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'Limited options': How can Vancouver get out of its colossal housing mess?

Is the era of the single-family home behind us in Vancouver?
apartment-condo-tower-highrise-building
Does Vancouver have enough housing options? A recent forum focused on questions and answers.

Evidently, an overwhelming majority of Vancouverites feel that the city doesn’t offer enough housing options.

Many others want purpose-built rentals to be council’s development priority. Some worry the Broadway transit expansion will displace thousands of renters, while at least one person out there doesn’t trust developers.

These were just a handful of the frustrations expressed over the course of a two-hour, townhall-format Zoom meeting held April 25 and organized by A Better City Couns. Sarah Kirby-Yung, Lisa Dominato and Sarah Bligh.

The central tenets of the meeting were housing, housing affordability, rental capacity and ways to get out of the colossal mess those issues have become.

The three incumbents were flanked by a pair of developers – laneway home guru Jake Fry and East Side boutique developer Jordan MacDonald – alongside architect and urban planner Mary Pynenburg.

The meeting format centred around a handful of poll questions; the responses then served as a springboard for debate among the panellists and online viewers.

The first substantive question of the evening asked participants: “Does Vancouver have enough housing options or different housing choices?” To the surprise of very few, 83 per cent of respondents said no.   

'Regulating into disfunction'

To this question and others, both Fry and MacDonald suggested dealing with city hall is oftentimes a protracted nightmare: lengthy wait times to get permits, bylaw regulations that conflict between departments and having to adhere to antiquated rules that need both updating and streamlining.

It’s a process Fry described as “regulating into disfunction.” His main talking point was to unlock the potential in single-family lots, where upwards of 10 or 12 people could live on a piece of land rather than two or three.

“We have an environment which is very protective, very regulatory and it’s been this way for the last five decades,” Fry said. “It’s a very entrenched position.”

There was little pushback from the councillors on many of those claims, with Kirby-Yung suggesting, “the era of the single-family home is behind us.”

Of all those who spoke, Pynenburg’s words seemed to carry the most weight. Her career has seen stints working in both the private and public sectors, where she served in planning departments in New Westminster and Kelowna.

Her list of potential improvements for city staff and their internal processes were many: use plain language in planning documents; move away from renderings with boxes illustrating what a building will look like and instead use actual pictures; engage developers early in the process to gauge a project’s feasibility and once a successful development gets approved, use it as a template for future developments to replicate and bolster buy-in from the neighbourhood.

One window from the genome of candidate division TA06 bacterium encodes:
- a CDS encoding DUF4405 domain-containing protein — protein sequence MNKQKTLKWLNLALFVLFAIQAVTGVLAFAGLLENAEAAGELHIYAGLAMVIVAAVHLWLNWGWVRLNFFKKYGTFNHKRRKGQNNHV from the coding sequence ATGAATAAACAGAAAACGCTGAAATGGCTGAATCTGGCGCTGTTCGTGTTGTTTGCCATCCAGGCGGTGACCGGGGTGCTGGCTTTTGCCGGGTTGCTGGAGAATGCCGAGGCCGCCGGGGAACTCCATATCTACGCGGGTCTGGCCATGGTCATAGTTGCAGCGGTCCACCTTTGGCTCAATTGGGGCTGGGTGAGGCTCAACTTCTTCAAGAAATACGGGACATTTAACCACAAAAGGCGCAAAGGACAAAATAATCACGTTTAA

Pynenburg also suggested the need for a central highlight of a development to be identified early on in the game and then making that the priority. If a development is focused on greenspace, for example, make that greenspace the priority in renderings and planning documents and then base the rest of the project around that feature.

Her most-often used word of the night was “pragmatic.”

“People are always wanting to have a perfect situation where you get 100 per cent of everything 100 per cent of the time and that’s just not possible,” she said. “You really have to be pragmatic. My rule of thumb is I’d like to get 80 per cent of something, because it’s much better than getting 100 per cent of zero.”

What kind of housing do Vancouver residents want most?

On the question of the types of housing needed, 64 per cent said more purpose-built rental needs be built, followed by townhouses/row homes and co-ops.

MacDonald noted that some redevelopments require significant, added density to incentivize homeowners to sell and alleviate risk for bank lenders. The longer the process of vetting and approval goes, the higher the risk that a project fails.

“The challenge becomes that the single-family homes have such a high price to them, that it doesn’t make sense to redevelop them into townhomes,” he said. “You need to find really large lots with basically a tear-down house on it to make sense of it.”

On the affordability question, respondents were asked what the city can do to make housing more affordable: 32 per cent said simplify regulations, followed by speed up approvals (28 per cent) and approve more supply (24 per cent).

“It’s creating inertia,” Kirby-Yung said of the city’s housing regulations. “The staff are almost frozen because one policy conflicts with another and that’s where developers get uncertainty because they get conflicting feedback.”

Bligh noted that the city approved a record-setting number of purpose-built rentals in 2021 while acknowledging rental vacancies are well below reasonable levels. The vacancy rate is around 1.2 per cent and has been for years.

“We seem to be sort of treading water … trying to go for maximum density when I think we need to get more creative in terms of how we actually look at the city,” Bligh said.

It’s a situation that’s created what Dominato referred to as a “missing middle,” where the middle-income earners are increasingly squeezed out of the city and move to other locations in Metro Vancouver or Vancouver Island.

“I think people have felt there are limited options,” she said.

The entire conversation can be viewed online HERE.